Healthcare providers know the importance of assessing vitamin D status on their patients. When vitamin D levels are low, supplementation is recommended or the dosage is often increased. More and more research demonstrates the intricate interrelationships with other nutrients. It is important to maintain optimal levels of all the fat soluble vitamins but one cannot forget magnesium either.

According to a new review published last month, researchers investigated the association of vitamin D and magnesium with insulin sensitivity and their influence on glycemic control. Researchers have found that patients with good glycemic control have high magnesium levels. In addition, magnesium is closely related to vitamin D and is required for the transport and activation of vitamin D.

Several studies have reported that vitamin D deficiency is common among patients with type II diabetes, suggesting a possible correlation between low vitamin D levels and pancreatic insulin secretion and action.

Vitamin D is also known to have immunomodulatory and anti-inflammatory effects, which can improve insulin resistance by altering low-grade chronic inflammation involved in insulin resistance. In addition, low vitamin D levels increase parathyroid hormone concentration, resulting in secondary hyperparathyroidism, which can lead to glucose intolerance.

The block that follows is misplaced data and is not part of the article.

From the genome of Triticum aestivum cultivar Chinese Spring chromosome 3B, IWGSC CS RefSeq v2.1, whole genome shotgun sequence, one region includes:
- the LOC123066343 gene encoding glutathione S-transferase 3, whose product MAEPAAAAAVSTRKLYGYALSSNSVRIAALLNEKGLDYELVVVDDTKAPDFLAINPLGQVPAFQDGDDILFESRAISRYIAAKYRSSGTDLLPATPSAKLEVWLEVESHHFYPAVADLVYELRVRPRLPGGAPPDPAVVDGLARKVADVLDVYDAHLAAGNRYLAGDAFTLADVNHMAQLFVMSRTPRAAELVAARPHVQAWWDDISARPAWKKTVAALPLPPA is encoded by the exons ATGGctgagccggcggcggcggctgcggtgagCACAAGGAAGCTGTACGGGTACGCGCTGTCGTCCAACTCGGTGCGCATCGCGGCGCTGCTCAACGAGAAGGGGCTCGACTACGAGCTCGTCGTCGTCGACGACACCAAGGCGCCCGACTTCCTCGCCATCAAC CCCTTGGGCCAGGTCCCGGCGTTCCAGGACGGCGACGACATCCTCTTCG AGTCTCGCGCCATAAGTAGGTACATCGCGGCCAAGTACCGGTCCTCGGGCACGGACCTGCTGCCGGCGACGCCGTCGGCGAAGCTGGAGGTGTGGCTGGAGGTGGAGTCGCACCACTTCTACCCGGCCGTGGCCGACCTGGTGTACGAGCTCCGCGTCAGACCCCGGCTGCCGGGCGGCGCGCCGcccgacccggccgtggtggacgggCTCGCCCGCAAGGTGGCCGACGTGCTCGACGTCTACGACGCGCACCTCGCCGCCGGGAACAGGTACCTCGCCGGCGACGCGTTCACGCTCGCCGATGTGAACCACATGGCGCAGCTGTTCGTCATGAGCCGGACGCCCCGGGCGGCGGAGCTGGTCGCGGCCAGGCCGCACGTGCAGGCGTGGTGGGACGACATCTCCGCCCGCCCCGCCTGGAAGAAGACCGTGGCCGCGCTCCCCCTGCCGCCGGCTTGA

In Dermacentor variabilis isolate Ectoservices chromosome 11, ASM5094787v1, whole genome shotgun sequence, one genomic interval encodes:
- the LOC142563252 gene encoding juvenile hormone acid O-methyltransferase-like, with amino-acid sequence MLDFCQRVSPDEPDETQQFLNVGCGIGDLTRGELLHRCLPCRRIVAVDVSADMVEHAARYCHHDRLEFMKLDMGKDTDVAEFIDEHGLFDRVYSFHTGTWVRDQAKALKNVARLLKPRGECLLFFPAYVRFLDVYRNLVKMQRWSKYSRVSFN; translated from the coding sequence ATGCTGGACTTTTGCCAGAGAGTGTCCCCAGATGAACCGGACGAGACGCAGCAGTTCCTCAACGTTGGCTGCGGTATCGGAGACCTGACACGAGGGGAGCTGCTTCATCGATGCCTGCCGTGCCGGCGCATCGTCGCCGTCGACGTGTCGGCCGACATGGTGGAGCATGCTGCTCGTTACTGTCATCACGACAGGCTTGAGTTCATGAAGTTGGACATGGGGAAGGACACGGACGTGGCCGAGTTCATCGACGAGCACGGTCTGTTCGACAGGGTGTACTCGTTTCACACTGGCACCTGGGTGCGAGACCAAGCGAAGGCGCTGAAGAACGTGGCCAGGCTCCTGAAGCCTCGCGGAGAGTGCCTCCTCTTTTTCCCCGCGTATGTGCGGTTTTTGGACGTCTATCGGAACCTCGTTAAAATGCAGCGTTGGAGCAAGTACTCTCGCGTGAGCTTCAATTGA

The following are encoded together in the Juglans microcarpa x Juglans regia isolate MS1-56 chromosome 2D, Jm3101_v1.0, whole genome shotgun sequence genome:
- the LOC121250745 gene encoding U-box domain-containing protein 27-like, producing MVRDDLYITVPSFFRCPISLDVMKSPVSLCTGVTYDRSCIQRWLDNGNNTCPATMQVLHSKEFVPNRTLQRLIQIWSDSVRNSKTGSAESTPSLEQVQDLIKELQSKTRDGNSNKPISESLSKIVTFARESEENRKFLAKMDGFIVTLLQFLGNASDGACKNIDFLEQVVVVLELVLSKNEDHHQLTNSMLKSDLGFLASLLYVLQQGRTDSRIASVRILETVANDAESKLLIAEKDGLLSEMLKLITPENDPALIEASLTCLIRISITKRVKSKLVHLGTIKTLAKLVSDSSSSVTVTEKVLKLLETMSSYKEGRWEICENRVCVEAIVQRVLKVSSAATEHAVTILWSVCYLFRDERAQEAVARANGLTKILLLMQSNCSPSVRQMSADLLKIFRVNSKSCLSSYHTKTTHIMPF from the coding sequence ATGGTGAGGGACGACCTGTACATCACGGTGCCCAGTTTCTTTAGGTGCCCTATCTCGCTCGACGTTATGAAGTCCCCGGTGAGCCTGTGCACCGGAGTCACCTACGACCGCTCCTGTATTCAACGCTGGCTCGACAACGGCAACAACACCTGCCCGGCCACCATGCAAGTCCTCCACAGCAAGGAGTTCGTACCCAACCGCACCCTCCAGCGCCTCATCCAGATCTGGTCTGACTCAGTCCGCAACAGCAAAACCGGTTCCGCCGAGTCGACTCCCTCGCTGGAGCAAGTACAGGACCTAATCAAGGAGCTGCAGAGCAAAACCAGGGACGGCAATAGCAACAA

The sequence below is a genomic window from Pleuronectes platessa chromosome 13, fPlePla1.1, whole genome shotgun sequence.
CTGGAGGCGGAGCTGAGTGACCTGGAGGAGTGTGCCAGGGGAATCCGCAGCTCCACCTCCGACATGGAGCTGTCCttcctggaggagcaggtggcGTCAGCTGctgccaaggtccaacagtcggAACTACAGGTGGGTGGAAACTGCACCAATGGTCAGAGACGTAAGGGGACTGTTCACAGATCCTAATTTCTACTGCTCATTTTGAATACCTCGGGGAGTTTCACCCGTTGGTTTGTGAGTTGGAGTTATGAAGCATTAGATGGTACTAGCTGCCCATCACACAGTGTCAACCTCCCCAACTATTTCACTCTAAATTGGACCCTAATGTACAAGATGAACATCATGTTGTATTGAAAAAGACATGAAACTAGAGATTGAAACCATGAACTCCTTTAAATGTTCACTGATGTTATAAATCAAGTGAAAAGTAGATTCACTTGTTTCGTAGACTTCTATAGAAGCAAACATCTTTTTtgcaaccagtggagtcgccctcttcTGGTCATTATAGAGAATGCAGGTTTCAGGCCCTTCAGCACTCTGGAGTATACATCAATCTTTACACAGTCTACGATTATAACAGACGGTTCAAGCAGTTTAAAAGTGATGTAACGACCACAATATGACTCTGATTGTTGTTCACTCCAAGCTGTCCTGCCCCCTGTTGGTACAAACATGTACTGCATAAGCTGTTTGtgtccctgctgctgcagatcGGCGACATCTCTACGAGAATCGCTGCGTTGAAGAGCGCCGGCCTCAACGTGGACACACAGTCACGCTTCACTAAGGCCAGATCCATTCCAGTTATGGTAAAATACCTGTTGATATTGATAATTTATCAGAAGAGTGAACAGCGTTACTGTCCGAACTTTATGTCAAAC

Most studies agree that both vitamin D and magnesium are important regulators of glucose

homeostasis and play an essential role in the management of type II diabetes. Vitamin D and magnesium levels were found to be significantly lower in diabetic patients. This was demonstrated by a study on diabetes patients that showed those with poor glycemic control had significantly lower vitamin D and serum magnesium levels than those with good glycemic control.

Vitamin D and magnesium insufficiency are a common issue among many patients. Over 75% of individuals have calcium to magnesium ratios greater than 2.5 and up to 80% of people do not consume enough magnesium in a day to meet the recommended dietary allowance (RDA) and most of these individuals are also vitamin D deficient.

It is essential to recommend patients consume foods including dark leafy greens, beans, whole grains, dark chocolate, fatty fish such as salmon, nuts and avocados as deficiencies in magnesium and vitamin K can contribute to vascular calcification and supplement with vitamin D accordingly.

The role of vitamin D and magnesium in enhancing insulin sensitivity has been confirmed by previous studies. Vitamin D supplementation increases vitamin D levels and supplementation of magnesium alone in patients with diabetes shows insignificant effects on glycemic control, however, studies have shown the combination of vitamin D and magnesium supplementation improves glycemic control in patients with diabetes.

By Michael Jurgelewicz, DC, DACBN, DCBCN, CNS

Source: Wan Nor Fazlia Hafizan Wan Nik, Hani Ajrina Zulkeflee, at el. Association of vitamin D and magnesium with insulin sensitivity and their influence on glycemic control. World J Diabetes. 2023 Jan 15;14(1):26-34.

Qi Dai, Xiangzhu Zhu, JoAnn E Manson, Yiqing Song, Xingnan Li, Adrian A Franke, Rebecca B Costello, Andrea Rosanoff, Hui Nian, Lei Fan, Harvey Murff, Reid M Ness, Douglas L Seidner, Chang Yu, Martha J Shrubsole. Magnesium status and supplementation influence vitamin D status and metabolism: results from a randomized trial. The American Journal of Clinical Nutrition, 2018; 108 (6): 1249 DOI: 10.1093/ajcn/nqy274

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